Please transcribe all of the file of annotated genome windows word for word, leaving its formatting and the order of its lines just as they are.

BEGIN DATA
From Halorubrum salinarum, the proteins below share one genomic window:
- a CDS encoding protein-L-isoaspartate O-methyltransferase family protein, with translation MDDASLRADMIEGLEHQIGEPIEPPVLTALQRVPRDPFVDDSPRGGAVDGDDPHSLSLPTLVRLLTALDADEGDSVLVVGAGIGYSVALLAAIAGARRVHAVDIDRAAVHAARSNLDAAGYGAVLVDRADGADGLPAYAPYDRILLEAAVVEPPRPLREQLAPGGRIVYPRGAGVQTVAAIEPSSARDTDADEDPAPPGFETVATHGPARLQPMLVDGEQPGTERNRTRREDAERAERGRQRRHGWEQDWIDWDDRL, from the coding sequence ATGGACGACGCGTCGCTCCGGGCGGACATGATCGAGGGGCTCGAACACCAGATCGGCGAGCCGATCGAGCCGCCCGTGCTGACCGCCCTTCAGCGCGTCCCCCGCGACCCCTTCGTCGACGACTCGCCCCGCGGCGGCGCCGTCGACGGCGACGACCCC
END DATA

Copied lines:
From Halorubrum salinarum, the proteins below share one genomic window:
- a CDS encoding protein-L-isoaspartate O-methyltransferase family protein, with translation MDDASLRADMIEGLEHQIGEPIEPPVLTALQRVPRDPFVDDSPRGGAVDGDDPHSLSLPTLVRLLTALDADEGDSVLVVGAGIGYSVALLAAIAGARRVHAVDIDRAAVHAARSNLDAAGYGAVLVDRADGADGLPAYAPYDRILLEAAVVEPPRPLREQLAPGGRIVYPRGAGVQTVAAIEPSSARDTDADEDPAPPGFETVATHGPARLQPMLVDGEQPGTERNRTRREDAERAERGRQRRHGWEQDWIDWDDRL, from the coding sequence ATGGACGACGCGTCGCTCCGGGCGGACATGATCGAGGGGCTCGAACACCAGATCGGCGAGCCGATCGAGCCGCCCGTGCTGACCGCCCTTCAGCGCGTCCCCCGCGACCCCTTCGTCGACGACTCGCCCCGCGGCGGCGCCGTCGACGGCGACGACCCC